Test port 40 has an input for receiving an external control signal labelled "TEST", an input connected to signal lines IO10 -IO0, a control output connected to GPIO port 33, a bidirectional connection to control bus 36 and outputs connected to address bus 37 and data bus 38. Test port 40 differs from peripherals 32-35 in that it includes an output connected to address bus 37. External data provided to test port 40 may form part of the address provided to address bus 37. Microcontroller 30 differs from known single-chip microcontrollers because CPU 31 is not required to test memory-mapped peripherals 32-35. Instead, test port 40 receives a test pattern from an external source such as a very large scale integration (VLSI) tester through signals IO7 -IO0 shared with GPIO port 33. Test port 40 provides the test pattern directly to address bus 37 and data bus 38, thereby allowing the test pattern to test peripherals 32-35 directly rather than having to load instructions into CPU 31. Thus, test time is greatly reduced.
Test port 40 is understood by reference to FIG. 3, which illustrates a generalized block diagram thereof useful in understanding the present invention. Test port 40 has four control signal inputs for receiving signal TEST and control signals labelled "CMD", "R/W", and "CLK". Signals CMD, R/W, and CLK are received from signal lines IO10, IO9, and IO8, respectively, shared with GPIO port 33 of FIG. 2. Test port 40 also has an eight-bit input data path for receiving signals labelled "TEST DATA" from signal lines IO7 -IO0 shared with GPIO port 33. Note that each of signals IO10 -IO0 is connected to a corresponding bonding pad (not shown) of single-chip microcontroller 30. Test port 40 has connections to the internal buses of microcontroller 30 which are illustrated in greater detail in FIG. 3. Test port 40 has two 8-bit outputs connected to address bus 37, one labelled "ADDRESS HIGH" providing an eight more-significant bits of ADDRESS, and another labelled "ADDRESS LOW" providing an eight less-significant bits of ADDRESS. FIG. 3 illustrates three pertinent signals of control bus 36: clock signals IACLK and IBCLK which are inputs to test port 40, and signal IR/Wwhich is provided as an output by test port 40. Test port 40 also provides a control signal output to GPIO port 33 for causing data conducted on data bus 38 to be provided externally on signal lines IO7 -IO0 during a test mode read cycle, and provides five signals to control bus 36.
Test port 40 includes generally a controller 41, a MODE REGISTER 42, an INSTRUCTION REGISTER 43, a shift register 44, and an output latch 45. Controller 41 receives each of input signals TEST, CMD, CLK, and R/W, has outputs connected to MODE REGISTER 42, INSTRUCTION REGISTER 43, shift register 44, and output latch 45, and receives one input from MODE REGISTER 42 and three inputs from INSTRUCTION REGISTER 43. The operation of controller 41 will be described in greater detail below.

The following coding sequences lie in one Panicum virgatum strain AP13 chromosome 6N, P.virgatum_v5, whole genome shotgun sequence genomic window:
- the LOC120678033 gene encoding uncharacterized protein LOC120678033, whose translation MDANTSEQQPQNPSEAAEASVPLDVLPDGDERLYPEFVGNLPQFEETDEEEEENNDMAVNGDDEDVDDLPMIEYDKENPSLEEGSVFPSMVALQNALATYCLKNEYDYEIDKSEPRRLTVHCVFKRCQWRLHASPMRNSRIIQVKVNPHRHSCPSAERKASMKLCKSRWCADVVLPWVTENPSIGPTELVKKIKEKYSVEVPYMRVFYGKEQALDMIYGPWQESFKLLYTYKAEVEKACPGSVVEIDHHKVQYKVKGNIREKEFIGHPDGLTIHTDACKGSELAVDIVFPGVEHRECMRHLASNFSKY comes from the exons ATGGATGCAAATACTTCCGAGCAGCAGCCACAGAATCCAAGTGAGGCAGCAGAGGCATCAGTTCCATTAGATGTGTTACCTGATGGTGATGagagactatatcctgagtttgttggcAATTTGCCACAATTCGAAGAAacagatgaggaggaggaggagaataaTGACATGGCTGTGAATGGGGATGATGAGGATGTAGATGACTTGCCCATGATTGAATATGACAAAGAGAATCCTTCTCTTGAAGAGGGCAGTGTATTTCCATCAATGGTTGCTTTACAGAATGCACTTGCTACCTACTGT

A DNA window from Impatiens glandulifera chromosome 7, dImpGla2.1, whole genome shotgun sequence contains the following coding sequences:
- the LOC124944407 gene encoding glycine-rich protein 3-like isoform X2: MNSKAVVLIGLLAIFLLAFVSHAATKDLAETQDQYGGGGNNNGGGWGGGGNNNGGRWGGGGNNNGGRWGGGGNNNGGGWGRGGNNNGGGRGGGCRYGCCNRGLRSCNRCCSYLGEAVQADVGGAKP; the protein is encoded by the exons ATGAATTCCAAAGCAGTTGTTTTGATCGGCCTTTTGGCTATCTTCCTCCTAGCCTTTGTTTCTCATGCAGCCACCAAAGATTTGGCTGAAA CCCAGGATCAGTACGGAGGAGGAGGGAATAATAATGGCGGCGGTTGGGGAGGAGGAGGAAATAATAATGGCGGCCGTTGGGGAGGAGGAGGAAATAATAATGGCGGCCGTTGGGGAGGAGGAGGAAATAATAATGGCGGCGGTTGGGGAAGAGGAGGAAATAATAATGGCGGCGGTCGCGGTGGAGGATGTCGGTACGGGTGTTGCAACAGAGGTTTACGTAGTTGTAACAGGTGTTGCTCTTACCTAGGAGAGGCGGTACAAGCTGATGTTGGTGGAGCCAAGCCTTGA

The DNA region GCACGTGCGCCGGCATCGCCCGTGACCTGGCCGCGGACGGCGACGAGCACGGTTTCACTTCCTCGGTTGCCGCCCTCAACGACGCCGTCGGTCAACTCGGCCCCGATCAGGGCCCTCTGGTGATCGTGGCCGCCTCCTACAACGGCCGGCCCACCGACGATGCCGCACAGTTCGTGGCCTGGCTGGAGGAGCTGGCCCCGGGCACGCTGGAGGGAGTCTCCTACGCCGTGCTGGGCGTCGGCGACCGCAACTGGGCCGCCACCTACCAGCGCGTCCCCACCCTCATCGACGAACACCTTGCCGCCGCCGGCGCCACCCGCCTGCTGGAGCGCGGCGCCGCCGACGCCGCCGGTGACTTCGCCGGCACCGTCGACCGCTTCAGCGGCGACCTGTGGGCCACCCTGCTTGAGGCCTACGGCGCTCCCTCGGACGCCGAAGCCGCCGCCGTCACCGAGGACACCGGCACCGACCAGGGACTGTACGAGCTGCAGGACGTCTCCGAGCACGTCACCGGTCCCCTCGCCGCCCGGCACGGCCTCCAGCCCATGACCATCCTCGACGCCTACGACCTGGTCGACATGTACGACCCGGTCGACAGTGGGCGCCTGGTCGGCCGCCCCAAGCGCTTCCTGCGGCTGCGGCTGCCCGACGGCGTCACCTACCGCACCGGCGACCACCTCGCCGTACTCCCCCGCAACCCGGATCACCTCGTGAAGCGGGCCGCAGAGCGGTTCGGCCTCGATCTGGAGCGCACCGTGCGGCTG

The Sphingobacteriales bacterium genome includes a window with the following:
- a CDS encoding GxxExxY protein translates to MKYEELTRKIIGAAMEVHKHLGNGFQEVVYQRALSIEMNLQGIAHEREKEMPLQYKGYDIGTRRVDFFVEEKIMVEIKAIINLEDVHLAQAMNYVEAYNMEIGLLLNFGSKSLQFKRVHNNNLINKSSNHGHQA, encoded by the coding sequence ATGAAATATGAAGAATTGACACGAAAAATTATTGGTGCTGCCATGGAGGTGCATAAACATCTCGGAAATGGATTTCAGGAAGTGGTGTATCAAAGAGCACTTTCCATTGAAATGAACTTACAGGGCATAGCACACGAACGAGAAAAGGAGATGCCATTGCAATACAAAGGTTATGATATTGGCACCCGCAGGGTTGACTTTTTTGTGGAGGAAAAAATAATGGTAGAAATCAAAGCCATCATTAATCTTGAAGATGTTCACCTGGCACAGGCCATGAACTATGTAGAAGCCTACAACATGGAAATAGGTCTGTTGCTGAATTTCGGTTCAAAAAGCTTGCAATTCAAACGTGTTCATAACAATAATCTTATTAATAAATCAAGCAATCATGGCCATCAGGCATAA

Signal TEST is an active-high control input signal connected to a bonding pad (not shown), which allows data to be written to MODE REGISTER 42. In response to signal TEST being active, controller 41 activates the control signal line provided to MODE REGISTER 42 to cause MODE REGISTER 42 to latch the three least significant bits of TEST DATA on a falling edge of signal CLK. To enter test mode, signal TEST is activated at a logic high, and MODE REGISTER 42 is configured for test mode by setting appropriate bits as illustrated in TABLE I below. Subsequently, signal TEST should be deactivated at a logic low to prevent reprogramming MODE REGISTER 42.
MODE REGISTER 42 is a three-bit register which includes user-programmable bits for controlling the operation of test port 40. These bits are described in TABLE I below:
TABLE I______________________________________NAME MEANING DESCRIPTION______________________________________PDIS Peripheral When set, all peripherals are disabled Disable by forcing corresponding peripheral select signals to go inactive. CPU 31 remains active. This bit is set only during testing of CPU 31, and allows CPU 31 to drive address bus 37 without corrupting any memory-mapped resister.DATM Direct Access When set, this bit allows external Test Mode devices to have direct control of address bus 37 and data bus 38. When this bit is set, CPU 31 is disabled and cannot drive the internal buses. Instead, test port 40 is enabled and controls address bus 37 and data bus 38 and signal IR/-- W of control bus 36. This bit is provided as the control input to controller 41 from test port 40.ITM Enable When set, internal test mode is Internal enabled, and each peripheral allows Test Mode access to its test circuitry from the internal buses. This bit does not itself affect the operation of CPU 31.______________________________________